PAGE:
I thought quite a bit about your scenario, and I think the unfortunate truth is that Airtable might not be the best solution for your particular needs.
Airtable is a really great tool for small teams that need to organize projects or track items in a database, where each team member is able to see all the data and contribute. Unfortunately, provisioned user access is really not a strong point for Airtable. In order to get the aggregate reports you are wanting, it would, of course, be necessary for all data across all of your organizations to be located in a single base (Airtable speak for database). However, it’s not possible to give a user the ability to edit anything at all in a base without also exposing the entire base to them. Airtable does not have any sort of granular user permissions that hide data from users who can edit the database – it’s all or nothing.
It is possible to give users view only access to only a portion of a base (a view or a block), and restrict them from viewing anything else, including fields not included in the defined view… however, they would only be able to view it, and would not be able to edit. It sounds like you need your individual Organization Admins to be able to edit their Organization’s member data, so Airtable’s way of limiting access will not work for your situation.
I do have a suggestion that might work in your situation, however it may prove to require more upkeep than it is worth, when there may be other viable web-based RDBMS’s that could meet your needs (albeit at a greater cost).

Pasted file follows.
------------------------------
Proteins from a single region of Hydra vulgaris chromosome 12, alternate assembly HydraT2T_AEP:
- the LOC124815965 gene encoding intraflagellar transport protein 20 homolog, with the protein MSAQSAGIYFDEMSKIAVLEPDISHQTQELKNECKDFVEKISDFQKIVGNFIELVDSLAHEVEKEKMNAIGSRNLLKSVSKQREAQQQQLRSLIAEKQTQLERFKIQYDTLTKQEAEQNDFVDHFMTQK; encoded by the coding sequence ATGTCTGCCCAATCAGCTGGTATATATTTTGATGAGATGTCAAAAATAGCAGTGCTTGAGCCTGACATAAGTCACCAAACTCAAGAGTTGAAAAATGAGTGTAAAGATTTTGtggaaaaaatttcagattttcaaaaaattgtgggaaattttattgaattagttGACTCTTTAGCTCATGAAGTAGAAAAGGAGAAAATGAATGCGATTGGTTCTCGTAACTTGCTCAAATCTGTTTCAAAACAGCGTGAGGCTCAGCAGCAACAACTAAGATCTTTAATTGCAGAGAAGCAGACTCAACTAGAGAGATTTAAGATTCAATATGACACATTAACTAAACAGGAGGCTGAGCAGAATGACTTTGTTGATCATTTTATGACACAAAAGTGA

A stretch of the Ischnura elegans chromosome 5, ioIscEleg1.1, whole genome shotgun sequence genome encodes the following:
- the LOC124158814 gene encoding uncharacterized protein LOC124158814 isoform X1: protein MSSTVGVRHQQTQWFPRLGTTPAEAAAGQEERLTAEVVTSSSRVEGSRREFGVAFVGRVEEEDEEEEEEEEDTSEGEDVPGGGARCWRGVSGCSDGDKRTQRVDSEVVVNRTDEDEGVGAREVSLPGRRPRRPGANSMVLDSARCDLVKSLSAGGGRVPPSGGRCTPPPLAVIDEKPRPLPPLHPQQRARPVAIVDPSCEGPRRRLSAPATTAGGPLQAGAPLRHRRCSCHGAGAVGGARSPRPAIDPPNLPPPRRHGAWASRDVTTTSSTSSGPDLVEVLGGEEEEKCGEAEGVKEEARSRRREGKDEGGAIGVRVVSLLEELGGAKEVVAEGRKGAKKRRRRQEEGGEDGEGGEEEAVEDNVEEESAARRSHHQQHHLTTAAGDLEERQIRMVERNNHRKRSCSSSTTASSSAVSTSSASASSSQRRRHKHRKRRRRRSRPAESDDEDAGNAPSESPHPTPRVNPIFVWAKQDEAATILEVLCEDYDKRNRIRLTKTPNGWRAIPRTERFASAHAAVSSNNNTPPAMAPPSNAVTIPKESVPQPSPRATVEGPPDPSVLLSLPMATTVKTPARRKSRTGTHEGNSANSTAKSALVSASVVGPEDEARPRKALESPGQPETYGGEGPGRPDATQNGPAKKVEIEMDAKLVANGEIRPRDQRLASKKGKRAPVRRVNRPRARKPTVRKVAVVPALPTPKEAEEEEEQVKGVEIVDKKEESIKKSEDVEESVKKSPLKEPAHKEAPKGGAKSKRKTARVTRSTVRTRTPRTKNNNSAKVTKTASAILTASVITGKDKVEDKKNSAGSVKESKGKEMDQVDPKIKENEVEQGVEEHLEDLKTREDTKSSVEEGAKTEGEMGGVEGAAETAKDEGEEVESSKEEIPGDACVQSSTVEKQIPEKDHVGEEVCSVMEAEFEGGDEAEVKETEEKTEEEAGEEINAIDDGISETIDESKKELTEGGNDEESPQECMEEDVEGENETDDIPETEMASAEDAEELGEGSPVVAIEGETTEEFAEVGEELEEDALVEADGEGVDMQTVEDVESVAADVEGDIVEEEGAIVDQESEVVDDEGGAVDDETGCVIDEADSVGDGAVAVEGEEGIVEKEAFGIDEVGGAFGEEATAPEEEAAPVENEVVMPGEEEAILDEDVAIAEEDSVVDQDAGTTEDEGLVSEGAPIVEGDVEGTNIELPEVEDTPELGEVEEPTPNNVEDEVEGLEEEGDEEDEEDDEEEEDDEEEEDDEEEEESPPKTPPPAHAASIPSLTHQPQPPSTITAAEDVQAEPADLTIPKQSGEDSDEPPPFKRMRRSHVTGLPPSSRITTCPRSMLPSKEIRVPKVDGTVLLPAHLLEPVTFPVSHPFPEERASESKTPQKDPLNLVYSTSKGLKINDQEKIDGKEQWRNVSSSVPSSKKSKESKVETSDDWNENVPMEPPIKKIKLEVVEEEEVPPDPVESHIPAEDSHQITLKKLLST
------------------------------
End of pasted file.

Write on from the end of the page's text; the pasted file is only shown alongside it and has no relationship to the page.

Here’s my suggested work-around:
Have a separate database (base) for each Organization. The Org Admins would only have access to their own Organization’s base – they’d be able to edit data about their Org’s members, but they wouldn’t even see the other Org’s bases in their Airtable workspace.
Super Admins would have access to every Org’s base, in addition to a “Master” base, where all of the data from all the Org’s is conglomerated. The data from each Org base would, of course, have to be somehow moved into the “Master” base, and there are various solutions for making this happen.
The simplest, most straightforward way to do that would be manually - export each Org base as a CSV on a weekly, daily, hourly basis, whatever frequency is required, and upload those CSV’s into the Master base. These can be merged with existing data using Airtable’s CSV import tool and their De-duplication block, if care is taken to ensure that field names match up and record names are unique. It should be a mostly painless process, however it would be manual.
There are ways to sync all the databases to the master as well, using an automation tool like Zapier or Integromat, or with a custom app using the API and webhooks. If the sync is only going one direction (new data is only manually entered into Org bases, and then synced to the Master – new data is never manually entered into the Master to be synced to the Org bases), then this should be possible to do in a pretty painless manner as well. Integromat, in particular, can act on a record’s “Last Modified” field to sync modified data from an Org base to the Master.
I have built 2-way sync systems before, so what I describe above is definitely possible and should be able to be set up in stable and reliable manner. 2-way sync is a lot more tricky and a lot more error-prone.
I’m sure a clever engineer could come up with other ways to automate this process.
The tl;dr of this is, Airtable could meet your needs here, but not necessarily in the way you might be thinking. It will require a clever and careful setup to accomplish the user-provisioning you are wanting to achieve.